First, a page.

Parenting in itself is a challenging job, parenting in the current ongoing pandemic is altogether a different league. Our lives rise and fall in tandem with the daily news bites. We are glued to the television or constantly refreshing our mobile feeds to get the latest number of new COVID 19 infections. While we have been living in this heightened level of stress and anxiety; our kids have been lurking in the background trying to make a sense of what’s happening to the world in general and how it impacts their world - their inner sanctum, the place they call home.
WHO has said that “Children may respond to stress in different ways such as being more clingy, anxious, withdrawing, angry or agitated, bedwetting etc.”
Source: WHO Helping Children Cope with Coronavirus Stress
So how do we manage kids behaviour or change bad behaviour? We have been coping with our son’s various phases of bad behaviour with only one strategy - reinforce good behaviour and ignore bad behaviour. To put it simply, kids are much more likely to respond to positive reinforcements of good behaviour such as praise and rewards rather than negative comments or punishments for bad behaviour. Positive reinforcements can be as simple as giving high fives, patting on the back, a tight hug, offering verbal praise and sharing their good actions/ achievements with another adult.
There are various structured approaches to encouragement, but we need to first set them up for success by ensuring the following:
- Clear and simple instructions for the behaviour we wish to see them demonstrate;
- Notice every positive action in tandem with the set instructions;
- Prompt praise for the good behaviour; and
- Reward good behaviour.
We have to be consistent in our appreciation and reward. It is also pivotal that we refrain from commenting on bad behaviour, even though it is extremely difficult and kids have the habit of challenging their limits.
In the initial days of lockdown, I came up with a routine and a reward chart that we followed at home. At the end of the month, I was very proud of our excellent handling of the crisis. But then weeks rolled into months, and the uncertainty and anxiety of the pandemic overwhelmed all good sense in me. I was so depressed and self-absorbed that I let his routine go for a toss and the reward chart for April never got updated for May or June. Slowly and steadily, little outbursts and tantrums started growing in intensity and duration. When the alarm bells started ringing, I discussed with my husband and we resolved to handle this escalating situation head-on together. Back to the basics is the phrase that comes to mind.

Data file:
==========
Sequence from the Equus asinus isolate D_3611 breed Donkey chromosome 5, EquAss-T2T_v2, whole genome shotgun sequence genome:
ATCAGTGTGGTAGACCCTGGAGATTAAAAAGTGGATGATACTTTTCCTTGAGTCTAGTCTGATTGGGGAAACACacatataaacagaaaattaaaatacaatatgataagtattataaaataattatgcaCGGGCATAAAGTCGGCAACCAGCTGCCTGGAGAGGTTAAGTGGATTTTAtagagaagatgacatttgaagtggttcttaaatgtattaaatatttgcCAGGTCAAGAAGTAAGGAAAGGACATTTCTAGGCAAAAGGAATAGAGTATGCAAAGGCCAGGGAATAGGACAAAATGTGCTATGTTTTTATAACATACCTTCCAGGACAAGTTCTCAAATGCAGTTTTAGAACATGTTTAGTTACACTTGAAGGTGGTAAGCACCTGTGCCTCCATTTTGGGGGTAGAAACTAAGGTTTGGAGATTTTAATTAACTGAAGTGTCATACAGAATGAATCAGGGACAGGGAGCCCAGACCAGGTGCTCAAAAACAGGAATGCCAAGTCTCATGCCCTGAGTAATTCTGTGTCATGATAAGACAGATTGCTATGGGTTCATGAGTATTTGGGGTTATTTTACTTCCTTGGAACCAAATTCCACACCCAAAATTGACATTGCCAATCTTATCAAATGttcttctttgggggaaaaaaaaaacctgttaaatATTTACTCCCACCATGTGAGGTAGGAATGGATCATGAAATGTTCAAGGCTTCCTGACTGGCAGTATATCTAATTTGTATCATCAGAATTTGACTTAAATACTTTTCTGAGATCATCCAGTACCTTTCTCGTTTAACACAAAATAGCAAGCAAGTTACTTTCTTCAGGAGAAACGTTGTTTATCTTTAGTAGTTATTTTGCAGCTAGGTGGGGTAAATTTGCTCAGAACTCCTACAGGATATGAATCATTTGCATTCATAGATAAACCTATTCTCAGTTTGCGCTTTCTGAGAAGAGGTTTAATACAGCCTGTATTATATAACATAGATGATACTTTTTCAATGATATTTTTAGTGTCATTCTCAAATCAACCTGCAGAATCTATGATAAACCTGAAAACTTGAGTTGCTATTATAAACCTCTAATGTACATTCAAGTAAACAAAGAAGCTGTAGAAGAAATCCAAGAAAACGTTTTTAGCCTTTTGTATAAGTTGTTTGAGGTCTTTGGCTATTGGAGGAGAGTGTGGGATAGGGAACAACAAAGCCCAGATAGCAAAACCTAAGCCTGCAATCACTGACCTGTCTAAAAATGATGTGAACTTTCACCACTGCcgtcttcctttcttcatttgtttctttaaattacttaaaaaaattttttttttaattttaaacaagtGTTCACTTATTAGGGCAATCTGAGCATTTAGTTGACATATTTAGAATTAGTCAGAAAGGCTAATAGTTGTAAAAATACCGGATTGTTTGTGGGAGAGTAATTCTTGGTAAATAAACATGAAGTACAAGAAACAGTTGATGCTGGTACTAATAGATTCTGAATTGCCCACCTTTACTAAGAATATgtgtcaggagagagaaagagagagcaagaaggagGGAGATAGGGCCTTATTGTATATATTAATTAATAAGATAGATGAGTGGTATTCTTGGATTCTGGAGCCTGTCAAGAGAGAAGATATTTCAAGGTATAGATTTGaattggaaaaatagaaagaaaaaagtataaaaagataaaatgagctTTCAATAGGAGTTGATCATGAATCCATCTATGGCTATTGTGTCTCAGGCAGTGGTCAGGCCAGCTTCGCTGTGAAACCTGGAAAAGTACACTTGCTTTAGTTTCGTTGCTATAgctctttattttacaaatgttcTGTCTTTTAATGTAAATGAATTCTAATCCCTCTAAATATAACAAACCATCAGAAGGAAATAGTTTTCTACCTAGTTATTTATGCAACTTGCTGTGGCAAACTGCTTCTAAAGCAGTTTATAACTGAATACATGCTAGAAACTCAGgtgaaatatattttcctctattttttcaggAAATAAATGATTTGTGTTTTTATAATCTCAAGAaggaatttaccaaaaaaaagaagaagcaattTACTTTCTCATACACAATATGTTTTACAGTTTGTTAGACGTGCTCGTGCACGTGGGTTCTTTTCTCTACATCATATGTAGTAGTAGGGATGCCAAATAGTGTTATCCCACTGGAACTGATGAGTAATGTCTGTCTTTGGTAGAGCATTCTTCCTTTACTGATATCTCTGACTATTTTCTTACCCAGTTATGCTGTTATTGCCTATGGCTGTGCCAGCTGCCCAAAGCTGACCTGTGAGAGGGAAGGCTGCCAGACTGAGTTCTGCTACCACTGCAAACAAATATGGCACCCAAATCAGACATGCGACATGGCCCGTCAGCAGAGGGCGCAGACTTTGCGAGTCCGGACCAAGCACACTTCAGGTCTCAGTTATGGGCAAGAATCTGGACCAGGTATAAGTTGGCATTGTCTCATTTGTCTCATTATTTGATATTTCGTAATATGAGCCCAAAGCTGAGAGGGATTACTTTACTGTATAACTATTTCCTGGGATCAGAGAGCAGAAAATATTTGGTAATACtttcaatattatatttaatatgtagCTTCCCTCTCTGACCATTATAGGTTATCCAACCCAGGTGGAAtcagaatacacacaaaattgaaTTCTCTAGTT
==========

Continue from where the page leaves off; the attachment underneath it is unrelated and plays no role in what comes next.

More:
We have made a list of the chores and activities for the day and he gets a sticker for every completed task. A reward chart has been put up on the wall, where my son gets a sticker or even a quick hand-drawn star for his little achievements every day, consistently and without fail. Since we have been so lackadaisical earlier, we now give him a small reward like a candy, TV time, iPad time, gummies and even watercolour sessions for every three stars or stickers. We are relieved to say that we are seeing progress and he is gradually steering towards the boy he used to be before this pandemic hijacked our lives.
Since I was planning to share our story with you, I thought of sharing a simple printable pdf version of the reward chart we follow at home. There is a school night routine that we plan to use once he starts going to school again, one is a daily chores chart with a few simple chores he does around the house. I know every home is different and our expectations as parents also vary. So I made a blank daily chores reward chart as well, where you can pen in your own chores list for your little one. I have created a printable for the first time. Leave a comment on how I can improve on this going forward.
Today, I have created three versions of the reward charts. Feel free to print the one that your child will find appealing. I know this will not resolve all the turmoil in your child’s life, but if you are diligent and patient you will witness remarkable changes. We all appreciate our kids, shower them with hugs and praise them when they accomplish something or comply with our instructions. But, sometimes a tangible representation of our reinforcements makes all the difference.